Sometimes the nature of the crime brings it up to the attention of a higher jurisdiction of the family-clan-tribe involved. That should be obvious from the context. A pagan or secular government sins against God when it interferes in this divinely ordained protocol. In God’s eyes, there cannot be such a thing as crime against a secular state, aside from a very direct attack on the government officials and system itself. Even then, it depends on whether the attack was justified under God’s Law. That’s because a secular state is fundamentally contrary to His Law. The New Testament warns that there’s not much we can do in practice to avoid submitting to such a government, but that’s another matter. We are discussing here the ideals of God’s Law.

This is why every nation and civilization comes to an end, and why it always involves tribulation. None of them are just in God’s eyes, so at some point His holiness demands an answer. In our case with the US in particular, and the West in general, it is the relentless anti-heart-led approach to life that calls down His wrath. It is the endless spiteful rejections of God’s revelation that calls for destruction. Pointing out the vast chasm between God’s justice system for fallen men versus the filthy perversion that is called “justice” in the US is just an example. It strikes at the very essence of God’s way versus the world’s way.

Our Crazy Ancient New Religion 3

What’s the difference between a demon and delusion?

In the Old Testament we see little mention of the Devil. He’s there in Eden, mentioned briefly in relation to Saul’s torment, Job, and a few other places. This is not the time and place for in-depth word studies, but the Hebrew text doesn’t ignore them. Rather, the Old Testament writers took it for granted demons existed. We should attempt to reclaim their attitude because it’s the one God gave them. Our biggest problem is shedding the false images typical in Western Christianity.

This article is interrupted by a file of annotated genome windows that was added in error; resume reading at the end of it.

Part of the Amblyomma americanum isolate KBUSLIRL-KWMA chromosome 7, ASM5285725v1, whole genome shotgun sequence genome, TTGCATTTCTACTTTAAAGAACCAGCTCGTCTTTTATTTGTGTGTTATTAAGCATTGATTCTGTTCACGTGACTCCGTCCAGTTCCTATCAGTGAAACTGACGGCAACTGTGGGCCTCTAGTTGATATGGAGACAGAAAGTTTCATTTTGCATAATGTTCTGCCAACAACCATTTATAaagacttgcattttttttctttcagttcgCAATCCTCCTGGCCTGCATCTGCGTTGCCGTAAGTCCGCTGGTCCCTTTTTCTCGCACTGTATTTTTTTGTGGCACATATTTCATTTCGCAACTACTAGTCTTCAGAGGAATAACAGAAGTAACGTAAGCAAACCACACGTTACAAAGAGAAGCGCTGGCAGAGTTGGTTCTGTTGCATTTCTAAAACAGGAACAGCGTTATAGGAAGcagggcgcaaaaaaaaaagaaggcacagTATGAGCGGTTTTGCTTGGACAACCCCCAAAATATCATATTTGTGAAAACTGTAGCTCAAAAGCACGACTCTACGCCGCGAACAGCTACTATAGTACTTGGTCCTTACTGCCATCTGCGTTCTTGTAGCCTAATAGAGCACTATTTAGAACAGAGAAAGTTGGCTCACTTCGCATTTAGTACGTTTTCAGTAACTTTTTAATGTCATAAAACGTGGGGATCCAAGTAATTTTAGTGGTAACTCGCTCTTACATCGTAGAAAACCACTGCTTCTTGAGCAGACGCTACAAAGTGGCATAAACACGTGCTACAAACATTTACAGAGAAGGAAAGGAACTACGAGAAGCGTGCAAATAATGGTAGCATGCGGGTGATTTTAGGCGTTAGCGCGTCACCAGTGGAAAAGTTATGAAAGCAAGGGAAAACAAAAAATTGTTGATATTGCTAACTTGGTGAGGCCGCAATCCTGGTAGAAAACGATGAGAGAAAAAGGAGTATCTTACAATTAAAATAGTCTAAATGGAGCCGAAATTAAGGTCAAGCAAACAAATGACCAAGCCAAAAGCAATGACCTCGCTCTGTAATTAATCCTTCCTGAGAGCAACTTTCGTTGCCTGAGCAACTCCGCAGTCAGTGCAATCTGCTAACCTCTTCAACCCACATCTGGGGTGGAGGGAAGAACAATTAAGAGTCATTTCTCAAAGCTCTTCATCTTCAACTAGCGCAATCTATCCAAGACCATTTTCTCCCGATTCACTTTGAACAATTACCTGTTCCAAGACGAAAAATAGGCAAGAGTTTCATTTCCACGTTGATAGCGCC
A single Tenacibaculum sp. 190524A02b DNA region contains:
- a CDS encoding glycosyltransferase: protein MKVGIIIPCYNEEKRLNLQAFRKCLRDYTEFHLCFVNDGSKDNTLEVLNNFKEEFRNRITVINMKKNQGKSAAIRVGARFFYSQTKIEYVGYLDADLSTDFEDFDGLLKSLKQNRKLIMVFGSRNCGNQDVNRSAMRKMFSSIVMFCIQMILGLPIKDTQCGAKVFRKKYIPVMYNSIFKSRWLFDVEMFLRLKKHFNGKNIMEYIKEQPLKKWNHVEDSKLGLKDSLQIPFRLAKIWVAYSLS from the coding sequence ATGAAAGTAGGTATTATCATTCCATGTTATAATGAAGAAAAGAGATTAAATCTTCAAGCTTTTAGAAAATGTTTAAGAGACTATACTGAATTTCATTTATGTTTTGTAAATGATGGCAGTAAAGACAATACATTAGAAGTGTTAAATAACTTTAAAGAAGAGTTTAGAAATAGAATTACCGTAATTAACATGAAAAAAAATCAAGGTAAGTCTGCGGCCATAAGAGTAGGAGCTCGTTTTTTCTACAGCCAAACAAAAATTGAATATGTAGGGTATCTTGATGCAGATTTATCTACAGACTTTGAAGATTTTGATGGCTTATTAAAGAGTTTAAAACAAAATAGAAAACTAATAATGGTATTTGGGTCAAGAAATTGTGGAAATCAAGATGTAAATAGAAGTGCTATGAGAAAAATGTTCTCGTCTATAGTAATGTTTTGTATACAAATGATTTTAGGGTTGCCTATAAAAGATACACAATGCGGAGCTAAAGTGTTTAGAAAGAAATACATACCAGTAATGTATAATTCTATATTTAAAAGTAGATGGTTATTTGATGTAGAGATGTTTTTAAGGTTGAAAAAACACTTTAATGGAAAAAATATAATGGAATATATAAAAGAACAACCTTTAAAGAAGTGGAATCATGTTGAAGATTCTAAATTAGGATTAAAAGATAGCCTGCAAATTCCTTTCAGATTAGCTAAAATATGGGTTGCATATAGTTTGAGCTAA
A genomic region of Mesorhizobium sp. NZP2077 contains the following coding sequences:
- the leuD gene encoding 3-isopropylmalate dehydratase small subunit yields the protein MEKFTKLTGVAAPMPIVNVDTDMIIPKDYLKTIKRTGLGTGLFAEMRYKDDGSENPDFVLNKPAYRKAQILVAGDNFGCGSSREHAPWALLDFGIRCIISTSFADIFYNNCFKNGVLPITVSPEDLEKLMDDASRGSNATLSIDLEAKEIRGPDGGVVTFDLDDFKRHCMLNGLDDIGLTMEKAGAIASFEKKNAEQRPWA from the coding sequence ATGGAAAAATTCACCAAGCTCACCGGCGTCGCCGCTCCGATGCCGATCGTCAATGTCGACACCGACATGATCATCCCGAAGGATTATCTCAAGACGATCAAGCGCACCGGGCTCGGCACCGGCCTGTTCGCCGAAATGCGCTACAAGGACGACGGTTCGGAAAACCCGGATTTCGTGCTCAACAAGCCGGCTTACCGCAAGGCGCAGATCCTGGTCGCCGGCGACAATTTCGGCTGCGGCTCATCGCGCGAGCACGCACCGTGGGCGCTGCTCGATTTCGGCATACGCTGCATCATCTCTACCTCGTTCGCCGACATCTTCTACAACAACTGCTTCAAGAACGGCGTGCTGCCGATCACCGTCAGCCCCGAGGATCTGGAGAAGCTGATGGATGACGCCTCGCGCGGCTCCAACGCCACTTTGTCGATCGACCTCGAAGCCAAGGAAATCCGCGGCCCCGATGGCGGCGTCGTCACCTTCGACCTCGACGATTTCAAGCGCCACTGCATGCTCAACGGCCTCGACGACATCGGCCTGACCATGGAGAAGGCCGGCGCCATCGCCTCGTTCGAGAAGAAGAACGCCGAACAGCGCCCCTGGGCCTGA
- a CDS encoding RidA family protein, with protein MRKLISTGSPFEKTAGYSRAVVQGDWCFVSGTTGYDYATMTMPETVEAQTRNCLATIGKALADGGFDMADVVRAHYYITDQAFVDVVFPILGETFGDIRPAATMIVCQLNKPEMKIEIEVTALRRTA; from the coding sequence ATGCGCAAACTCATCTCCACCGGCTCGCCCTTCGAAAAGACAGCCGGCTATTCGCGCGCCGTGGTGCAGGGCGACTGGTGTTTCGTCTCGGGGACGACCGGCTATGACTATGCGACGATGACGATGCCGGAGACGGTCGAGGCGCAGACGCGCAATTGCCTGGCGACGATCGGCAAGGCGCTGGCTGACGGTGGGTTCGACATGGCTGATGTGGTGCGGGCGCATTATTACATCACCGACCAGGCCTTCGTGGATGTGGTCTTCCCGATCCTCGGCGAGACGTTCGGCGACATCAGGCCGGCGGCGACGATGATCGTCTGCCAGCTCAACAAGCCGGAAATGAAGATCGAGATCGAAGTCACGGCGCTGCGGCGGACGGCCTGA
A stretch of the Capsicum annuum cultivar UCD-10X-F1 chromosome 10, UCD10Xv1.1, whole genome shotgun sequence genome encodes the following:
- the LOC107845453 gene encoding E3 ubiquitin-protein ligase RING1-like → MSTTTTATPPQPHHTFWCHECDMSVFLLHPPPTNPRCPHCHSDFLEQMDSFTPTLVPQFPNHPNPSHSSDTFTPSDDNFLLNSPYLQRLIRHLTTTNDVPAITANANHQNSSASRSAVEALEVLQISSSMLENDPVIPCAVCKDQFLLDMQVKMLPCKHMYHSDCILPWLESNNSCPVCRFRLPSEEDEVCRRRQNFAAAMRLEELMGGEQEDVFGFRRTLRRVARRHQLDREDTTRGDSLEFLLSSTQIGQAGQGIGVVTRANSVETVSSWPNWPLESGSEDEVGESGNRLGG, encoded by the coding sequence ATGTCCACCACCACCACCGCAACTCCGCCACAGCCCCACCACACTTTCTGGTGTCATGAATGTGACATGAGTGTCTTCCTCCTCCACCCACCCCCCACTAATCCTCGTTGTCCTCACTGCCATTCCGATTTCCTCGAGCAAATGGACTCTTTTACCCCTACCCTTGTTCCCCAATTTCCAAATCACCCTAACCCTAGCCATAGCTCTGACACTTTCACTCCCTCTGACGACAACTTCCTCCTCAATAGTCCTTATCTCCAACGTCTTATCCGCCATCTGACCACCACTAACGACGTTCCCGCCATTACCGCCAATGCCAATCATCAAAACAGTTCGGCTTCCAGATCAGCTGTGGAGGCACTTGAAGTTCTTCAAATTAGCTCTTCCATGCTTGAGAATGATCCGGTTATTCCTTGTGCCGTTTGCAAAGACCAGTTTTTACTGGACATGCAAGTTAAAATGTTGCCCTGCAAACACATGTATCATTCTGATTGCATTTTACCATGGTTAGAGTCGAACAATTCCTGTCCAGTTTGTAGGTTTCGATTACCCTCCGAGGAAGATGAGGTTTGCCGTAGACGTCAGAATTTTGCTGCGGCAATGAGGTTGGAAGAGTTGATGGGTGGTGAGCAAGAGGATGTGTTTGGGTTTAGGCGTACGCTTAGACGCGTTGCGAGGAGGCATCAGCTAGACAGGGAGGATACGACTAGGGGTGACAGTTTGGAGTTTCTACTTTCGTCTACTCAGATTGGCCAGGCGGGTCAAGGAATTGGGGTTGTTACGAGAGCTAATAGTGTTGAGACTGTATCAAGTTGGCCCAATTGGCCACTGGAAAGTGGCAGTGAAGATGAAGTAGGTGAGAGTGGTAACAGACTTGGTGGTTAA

Further, I’m not really interested in deep theological studies here. We are looking at practical applications: What do we need to proceed with our religion? Religion is not faith, but the human application of faith. One of our biggest problems is false information on how Creation works because we have been taught to approach the Bible with false assumptions.

Given the broad collected mentions of Satan and his activities, one of the best biblical images for his position is Potiphar in Egypt (Genesis 39-40). He was Pharaoh’s “jailer,” whose mission was to take custody of the prisoners as slave labor. Based on their skills and available jobs, Potiphar could rent them out for whatever would earn him income (details varied by local custom and law). Having a noble keep the jail was a common arrangement among Ancient Near Eastern kingdoms. In many cases, the royal jailer was a very substantial noble, it could be a lucrative position. Thus, if you as a subject defy the ruler or cause him to question your loyalty, you could end up pulling a term of slavery.